The Delaware Department of Transportation (DelDOT) notified Intelligent Infrastructure Systems (IIS) and Pennoni of the need for an emergency, hands-on inspection of the superstructure and substructure of Spans 11 through 14 and Pier 15 of Bridge 1-813. The bridge, located in Wilmington, Delaware, is composed of twin structures carrying northbound and southbound Interstate 495 traffic. It features independent multi-beam superstructures and independently supported hammerhead piers under each half of the structure and carries 90,000 vehicles per day.
Within 40 minutes of being alerted to the problem by DelDOT, IIS engineers were on site to assess the condition of the bridge. Transverse rotations up to 4 percent from their original position were observed in Piers 11 through 14, causing the median barriers to be vertically out of alignment by as much as 17 inches, which was visible from the roadway. It was later determined that this rotation was a result of a large earth embankment (estimated at 50,000 tons) placed immediately adjacent to the structure, causing compression of the underlying soft soils and lateral pressure on the bridge foundations.
The bearings, field splices, cross-frame connections, deck joints, top of deck, hammerhead pier caps, and pier columns were all inspected hands-on to assess any damage caused by the global rotations and movement of the structure. Measurements were collected to document these rotations and other movements. In addition, open pits were excavated along the south faces of the foundations of Piers 11 through 14, exposing the full height of the footing and approximately 18 inches of the piles beneath the footing for inspection.
Tilt sensors were installed on Piers 10 through 15 to continuously monitor the pier rotations via real-time data collection using a Campbell Scientific CR3000, two AVW200, and three AM16/32B multiplexers. The CR3000 collected data within 12 hours of the initial call from DelDOT. IIS’s duties included:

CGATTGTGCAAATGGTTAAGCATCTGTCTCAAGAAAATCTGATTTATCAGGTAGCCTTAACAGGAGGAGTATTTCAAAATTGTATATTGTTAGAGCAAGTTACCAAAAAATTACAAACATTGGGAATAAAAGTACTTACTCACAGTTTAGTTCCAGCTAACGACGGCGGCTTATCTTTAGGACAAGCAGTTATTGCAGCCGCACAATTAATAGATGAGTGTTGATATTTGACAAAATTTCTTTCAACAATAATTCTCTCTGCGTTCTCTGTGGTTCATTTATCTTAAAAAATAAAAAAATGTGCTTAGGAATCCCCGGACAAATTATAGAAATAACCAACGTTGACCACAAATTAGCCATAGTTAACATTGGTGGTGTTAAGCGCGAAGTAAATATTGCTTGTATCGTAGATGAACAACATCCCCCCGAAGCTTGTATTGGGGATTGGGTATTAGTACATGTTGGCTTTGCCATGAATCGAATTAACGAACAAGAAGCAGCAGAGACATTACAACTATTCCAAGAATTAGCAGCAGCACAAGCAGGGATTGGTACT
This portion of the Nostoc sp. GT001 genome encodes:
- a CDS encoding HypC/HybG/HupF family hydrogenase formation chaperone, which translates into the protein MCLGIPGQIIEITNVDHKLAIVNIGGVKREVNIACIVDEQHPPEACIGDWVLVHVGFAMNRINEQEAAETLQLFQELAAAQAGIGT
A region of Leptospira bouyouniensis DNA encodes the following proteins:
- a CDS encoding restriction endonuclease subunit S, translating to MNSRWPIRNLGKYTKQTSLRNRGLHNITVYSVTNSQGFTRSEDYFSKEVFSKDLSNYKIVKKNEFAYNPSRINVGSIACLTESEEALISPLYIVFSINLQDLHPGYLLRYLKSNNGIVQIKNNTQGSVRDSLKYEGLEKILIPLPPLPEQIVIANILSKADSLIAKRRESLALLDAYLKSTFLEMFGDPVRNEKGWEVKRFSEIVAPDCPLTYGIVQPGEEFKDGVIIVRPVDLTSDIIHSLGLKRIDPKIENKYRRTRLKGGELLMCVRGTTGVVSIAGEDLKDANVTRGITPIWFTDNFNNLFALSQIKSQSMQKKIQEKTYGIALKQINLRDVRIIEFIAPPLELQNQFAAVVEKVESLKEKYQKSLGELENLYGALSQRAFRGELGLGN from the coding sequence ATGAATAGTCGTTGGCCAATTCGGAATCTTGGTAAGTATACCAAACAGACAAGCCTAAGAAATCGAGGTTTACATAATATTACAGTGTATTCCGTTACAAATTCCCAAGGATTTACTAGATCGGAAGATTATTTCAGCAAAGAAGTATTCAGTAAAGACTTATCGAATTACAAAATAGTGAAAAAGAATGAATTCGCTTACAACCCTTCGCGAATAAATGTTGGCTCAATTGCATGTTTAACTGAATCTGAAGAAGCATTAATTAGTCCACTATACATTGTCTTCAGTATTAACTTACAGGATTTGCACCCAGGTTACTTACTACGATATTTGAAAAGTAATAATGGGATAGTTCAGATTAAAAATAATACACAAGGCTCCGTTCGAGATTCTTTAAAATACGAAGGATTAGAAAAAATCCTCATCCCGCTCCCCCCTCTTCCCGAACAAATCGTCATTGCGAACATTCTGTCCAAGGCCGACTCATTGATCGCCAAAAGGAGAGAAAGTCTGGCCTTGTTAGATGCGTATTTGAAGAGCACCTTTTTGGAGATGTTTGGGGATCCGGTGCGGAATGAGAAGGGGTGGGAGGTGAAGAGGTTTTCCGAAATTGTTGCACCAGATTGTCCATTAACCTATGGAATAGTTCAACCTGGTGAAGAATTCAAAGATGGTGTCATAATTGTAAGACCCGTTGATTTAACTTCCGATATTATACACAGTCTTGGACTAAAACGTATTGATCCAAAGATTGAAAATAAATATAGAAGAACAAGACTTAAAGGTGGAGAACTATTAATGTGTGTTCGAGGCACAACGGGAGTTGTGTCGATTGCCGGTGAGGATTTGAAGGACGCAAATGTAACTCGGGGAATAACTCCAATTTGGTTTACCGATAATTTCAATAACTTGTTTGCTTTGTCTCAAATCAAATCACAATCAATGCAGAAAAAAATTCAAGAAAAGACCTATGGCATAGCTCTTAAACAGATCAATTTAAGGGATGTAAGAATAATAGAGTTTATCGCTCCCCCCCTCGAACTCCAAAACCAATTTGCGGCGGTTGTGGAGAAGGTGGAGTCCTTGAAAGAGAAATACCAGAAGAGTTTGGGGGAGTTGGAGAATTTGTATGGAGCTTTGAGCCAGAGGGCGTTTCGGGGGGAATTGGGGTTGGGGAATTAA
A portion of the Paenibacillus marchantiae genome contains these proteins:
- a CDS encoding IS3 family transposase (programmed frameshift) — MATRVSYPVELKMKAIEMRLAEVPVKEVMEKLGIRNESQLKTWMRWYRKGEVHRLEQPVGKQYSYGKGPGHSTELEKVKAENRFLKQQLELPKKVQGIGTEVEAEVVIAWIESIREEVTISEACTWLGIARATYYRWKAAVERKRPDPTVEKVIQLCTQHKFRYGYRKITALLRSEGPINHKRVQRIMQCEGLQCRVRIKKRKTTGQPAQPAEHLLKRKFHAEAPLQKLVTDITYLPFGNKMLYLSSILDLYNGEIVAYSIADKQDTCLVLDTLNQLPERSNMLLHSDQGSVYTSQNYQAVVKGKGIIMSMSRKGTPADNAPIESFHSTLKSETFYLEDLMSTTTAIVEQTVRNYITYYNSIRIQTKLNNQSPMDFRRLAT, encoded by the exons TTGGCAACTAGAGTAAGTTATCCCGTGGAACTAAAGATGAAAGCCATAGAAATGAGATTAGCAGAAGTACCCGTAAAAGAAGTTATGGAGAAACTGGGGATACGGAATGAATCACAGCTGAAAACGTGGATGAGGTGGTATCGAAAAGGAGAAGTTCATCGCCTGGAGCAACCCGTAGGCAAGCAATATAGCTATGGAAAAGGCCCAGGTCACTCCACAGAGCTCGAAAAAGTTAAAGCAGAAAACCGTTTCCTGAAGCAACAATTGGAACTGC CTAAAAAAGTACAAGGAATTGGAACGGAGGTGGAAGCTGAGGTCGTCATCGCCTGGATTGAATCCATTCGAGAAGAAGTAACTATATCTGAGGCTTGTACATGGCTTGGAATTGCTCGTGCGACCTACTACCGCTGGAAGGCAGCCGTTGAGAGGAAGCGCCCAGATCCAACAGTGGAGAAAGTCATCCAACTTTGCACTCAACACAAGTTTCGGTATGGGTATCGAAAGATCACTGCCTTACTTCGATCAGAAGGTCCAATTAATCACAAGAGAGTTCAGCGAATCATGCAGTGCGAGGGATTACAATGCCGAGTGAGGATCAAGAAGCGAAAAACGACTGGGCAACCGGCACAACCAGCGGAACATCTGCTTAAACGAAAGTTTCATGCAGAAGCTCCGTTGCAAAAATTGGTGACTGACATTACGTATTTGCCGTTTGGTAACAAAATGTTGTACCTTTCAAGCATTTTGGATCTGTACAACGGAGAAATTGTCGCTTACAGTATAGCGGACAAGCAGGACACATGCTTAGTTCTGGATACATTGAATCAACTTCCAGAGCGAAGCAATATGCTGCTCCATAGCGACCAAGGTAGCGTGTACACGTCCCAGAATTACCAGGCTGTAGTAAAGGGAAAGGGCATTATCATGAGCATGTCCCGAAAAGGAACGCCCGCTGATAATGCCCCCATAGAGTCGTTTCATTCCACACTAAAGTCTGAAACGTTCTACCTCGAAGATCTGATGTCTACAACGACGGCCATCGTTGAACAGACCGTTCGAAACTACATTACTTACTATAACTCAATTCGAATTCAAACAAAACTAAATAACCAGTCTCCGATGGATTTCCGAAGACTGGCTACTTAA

The bridge was reopened to traffic within two months. During construction of the temporary repairs, strain gages were installed on the temporary post tensioning bars to monitor the change in strain in these elements as the structure was lifted and rotated back into alignment. During the lifting and realignment process dynamic data was required, so the system was reconfigured using Campbell Scientific CDM-VW305 modules that were used to collect data from the tiltmeters and strain gages at a 20-hertz sampling rate.
Following completion of the permanent repairs, IIS installed a long-term monitoring system consisting of 48 tiltmeters. Five remote Campbell Scientific AVW206-AM16/32B data-acquisition units read and provide power to the tiltmeters. The remote units are powered by a Campbell Scientific SP10/BP12 solar panel and battery combination. Every 15 minutes, an RF401 spread-spectrum radio transmits data to a CR3000 base station, and then two Sierra Wireless cellular modems transmit the data to DelDOT and IIS.